What Happened May 3rd In Pop Music History
It’s May 3rd and these are some of the things that happened on this day in pop music history:
- In 1986, Robert Palmer’s “Addicted To Love” was the No. 1 song on the Billboard Hot 100. Its success was fuelled by a video featuring fashion models with guitars.
- In 1969, Jimi Hendrix was detained at Toronto’s airport for four hours after Customs officers found heroin and hashish in his luggage. The rocker was charged with drug possession but released in time to do his sold-out concert at Maple Leaf Gardens.
- In 1997, Katrina & the Waves won the Eurovision Song Contest in Dublin with “Love Shine A Light.” The band, which represented the UK, was already well known for its 1985 hit “Walking On Sunshine.”
- In 1988, Poison released its sophomore album Open Up and Say…Ahh!, which spawned the hits “Every Rose Has Its Thorn” and “Nothin’ but a Good Time.”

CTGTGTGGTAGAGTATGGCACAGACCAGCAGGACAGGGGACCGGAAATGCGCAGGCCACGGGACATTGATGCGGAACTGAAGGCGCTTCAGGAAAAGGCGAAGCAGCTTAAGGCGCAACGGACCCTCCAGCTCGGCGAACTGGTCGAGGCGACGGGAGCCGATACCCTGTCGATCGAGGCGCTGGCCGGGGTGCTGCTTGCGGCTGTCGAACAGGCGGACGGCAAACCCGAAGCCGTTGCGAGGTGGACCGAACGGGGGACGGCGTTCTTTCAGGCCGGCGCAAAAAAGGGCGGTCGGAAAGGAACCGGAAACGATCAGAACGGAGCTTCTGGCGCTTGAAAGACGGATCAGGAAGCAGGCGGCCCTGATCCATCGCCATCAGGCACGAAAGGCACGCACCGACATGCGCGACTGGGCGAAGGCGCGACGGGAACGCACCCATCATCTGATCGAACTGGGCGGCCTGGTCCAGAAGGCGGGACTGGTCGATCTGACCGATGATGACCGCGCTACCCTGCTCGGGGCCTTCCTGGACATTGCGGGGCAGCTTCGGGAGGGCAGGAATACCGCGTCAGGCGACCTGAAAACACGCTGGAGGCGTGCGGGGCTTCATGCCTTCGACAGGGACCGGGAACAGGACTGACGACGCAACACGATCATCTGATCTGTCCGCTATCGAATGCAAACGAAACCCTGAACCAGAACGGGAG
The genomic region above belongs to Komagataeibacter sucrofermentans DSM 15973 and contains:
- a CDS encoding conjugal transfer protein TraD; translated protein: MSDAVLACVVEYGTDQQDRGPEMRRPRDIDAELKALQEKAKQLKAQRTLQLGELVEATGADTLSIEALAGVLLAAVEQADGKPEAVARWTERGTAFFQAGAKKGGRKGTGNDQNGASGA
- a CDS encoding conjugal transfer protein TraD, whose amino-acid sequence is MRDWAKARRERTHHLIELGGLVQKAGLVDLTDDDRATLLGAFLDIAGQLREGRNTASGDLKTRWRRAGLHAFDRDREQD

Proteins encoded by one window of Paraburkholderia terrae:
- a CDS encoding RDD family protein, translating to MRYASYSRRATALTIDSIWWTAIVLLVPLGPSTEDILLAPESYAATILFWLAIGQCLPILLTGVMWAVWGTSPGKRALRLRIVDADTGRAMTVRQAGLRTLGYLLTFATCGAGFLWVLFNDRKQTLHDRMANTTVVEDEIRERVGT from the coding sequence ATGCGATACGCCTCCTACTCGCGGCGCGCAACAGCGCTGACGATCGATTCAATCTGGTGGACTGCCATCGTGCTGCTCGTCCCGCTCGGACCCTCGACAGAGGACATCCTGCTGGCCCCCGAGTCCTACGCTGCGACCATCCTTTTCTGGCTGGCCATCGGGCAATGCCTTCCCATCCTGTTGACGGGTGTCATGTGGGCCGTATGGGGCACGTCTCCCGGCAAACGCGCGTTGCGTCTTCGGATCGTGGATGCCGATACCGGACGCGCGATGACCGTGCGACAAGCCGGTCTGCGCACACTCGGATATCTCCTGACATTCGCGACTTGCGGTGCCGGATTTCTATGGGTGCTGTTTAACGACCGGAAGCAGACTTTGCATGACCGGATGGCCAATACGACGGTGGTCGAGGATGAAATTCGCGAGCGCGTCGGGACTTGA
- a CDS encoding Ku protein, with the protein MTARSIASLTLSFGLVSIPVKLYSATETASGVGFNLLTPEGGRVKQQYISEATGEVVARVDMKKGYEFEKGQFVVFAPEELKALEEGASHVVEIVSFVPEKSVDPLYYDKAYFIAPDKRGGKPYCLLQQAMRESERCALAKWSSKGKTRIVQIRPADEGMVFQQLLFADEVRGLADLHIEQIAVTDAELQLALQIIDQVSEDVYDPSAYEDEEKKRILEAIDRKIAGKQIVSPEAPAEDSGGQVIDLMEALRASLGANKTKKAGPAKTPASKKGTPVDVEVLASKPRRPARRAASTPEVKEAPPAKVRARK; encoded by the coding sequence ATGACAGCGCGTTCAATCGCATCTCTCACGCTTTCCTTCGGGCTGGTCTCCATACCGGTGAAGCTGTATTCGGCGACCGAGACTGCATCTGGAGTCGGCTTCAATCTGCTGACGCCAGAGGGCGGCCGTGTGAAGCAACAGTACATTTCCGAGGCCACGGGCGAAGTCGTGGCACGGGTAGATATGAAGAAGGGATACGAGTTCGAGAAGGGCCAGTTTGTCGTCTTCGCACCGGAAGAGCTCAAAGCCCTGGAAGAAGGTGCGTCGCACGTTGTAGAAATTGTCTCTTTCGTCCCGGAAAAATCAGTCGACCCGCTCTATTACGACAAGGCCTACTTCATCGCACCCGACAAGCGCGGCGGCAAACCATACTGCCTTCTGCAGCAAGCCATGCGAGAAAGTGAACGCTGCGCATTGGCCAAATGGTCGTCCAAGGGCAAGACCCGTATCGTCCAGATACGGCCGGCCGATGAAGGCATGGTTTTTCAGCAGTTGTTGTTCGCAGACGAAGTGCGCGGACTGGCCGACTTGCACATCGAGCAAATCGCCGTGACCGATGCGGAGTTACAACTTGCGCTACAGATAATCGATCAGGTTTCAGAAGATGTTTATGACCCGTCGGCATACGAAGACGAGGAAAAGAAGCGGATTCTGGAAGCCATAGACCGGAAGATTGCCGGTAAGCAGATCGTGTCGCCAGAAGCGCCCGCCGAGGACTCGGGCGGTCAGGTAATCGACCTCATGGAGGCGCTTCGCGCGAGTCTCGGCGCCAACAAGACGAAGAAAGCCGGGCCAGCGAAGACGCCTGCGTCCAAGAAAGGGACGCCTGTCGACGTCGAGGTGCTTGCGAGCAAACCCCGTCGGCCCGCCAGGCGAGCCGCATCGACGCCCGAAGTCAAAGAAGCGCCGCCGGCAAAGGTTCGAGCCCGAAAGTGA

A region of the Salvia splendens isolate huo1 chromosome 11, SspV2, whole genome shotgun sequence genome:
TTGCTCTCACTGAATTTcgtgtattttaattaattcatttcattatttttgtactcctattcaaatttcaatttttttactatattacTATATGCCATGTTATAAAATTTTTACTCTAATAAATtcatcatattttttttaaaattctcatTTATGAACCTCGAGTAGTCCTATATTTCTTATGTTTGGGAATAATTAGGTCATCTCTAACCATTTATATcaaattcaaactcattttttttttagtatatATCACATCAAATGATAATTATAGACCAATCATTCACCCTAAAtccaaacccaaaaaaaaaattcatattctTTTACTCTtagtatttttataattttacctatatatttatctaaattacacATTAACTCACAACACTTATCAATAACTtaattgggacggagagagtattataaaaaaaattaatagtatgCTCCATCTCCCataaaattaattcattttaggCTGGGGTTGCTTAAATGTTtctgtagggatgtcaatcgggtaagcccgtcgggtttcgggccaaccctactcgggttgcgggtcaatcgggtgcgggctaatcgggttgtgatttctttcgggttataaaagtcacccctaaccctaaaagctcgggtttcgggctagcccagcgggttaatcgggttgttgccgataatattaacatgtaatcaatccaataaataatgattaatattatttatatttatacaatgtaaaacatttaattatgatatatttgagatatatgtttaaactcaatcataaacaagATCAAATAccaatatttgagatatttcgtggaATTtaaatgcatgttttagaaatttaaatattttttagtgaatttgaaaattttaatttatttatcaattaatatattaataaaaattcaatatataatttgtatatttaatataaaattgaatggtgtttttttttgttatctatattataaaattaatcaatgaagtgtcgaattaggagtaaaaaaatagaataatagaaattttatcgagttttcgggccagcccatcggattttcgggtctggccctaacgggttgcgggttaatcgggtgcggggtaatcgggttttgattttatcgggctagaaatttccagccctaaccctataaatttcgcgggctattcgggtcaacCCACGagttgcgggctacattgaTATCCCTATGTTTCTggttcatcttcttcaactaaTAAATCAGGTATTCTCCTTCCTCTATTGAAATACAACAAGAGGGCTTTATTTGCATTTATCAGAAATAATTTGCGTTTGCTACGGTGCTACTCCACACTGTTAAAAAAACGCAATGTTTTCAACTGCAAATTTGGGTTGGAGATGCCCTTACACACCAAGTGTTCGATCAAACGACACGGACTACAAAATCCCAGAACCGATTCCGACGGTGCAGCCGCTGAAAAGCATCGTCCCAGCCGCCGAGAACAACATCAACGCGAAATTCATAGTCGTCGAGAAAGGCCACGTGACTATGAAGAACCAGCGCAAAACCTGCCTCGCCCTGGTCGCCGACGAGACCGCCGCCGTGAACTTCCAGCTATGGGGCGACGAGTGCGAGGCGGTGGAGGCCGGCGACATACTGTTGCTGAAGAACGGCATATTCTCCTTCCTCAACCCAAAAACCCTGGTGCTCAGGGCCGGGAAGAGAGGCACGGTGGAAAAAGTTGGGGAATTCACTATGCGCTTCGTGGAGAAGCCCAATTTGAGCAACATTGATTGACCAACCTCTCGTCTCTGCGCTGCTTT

- In 2008, Lil Wayne went to the top of the Billboard Hot 100 with “Lollipop.” After being bumped for three weeks by songs from Leona Lewis and Madonna, “Lollipop” returned to No. 1 for four more weeks.
And that’s what popped on this day.
Heart disease is a leading cause of death among Canadians, nearly 80% of these ailments can be avoided by embracing healthy lifestyle choices. St. Mary’s Regional Cardiac Care Centre is here to help. June 11th, St. Mary’s RedDAY, presented by Manulife, is back, rallying individuals, families, and employers, to join the movement to improve the heart health of our community. Visit REDDAY.ca to register your participation, access heart healthy tips and helpful information.
The Autism Speaks Canada Walk brings together the autism community to celebrate and support one another and fuel Autism Speaks Canada mission. This year, to keep our community safe, healthy and connected, we are brining back the Autism Speaks Canada Walk on Wheels Car Parade – a family friendly and safe car parade driven by love and kindness. We have two exciting options to come together as a community and help raise understanding and acceptance of people with autism.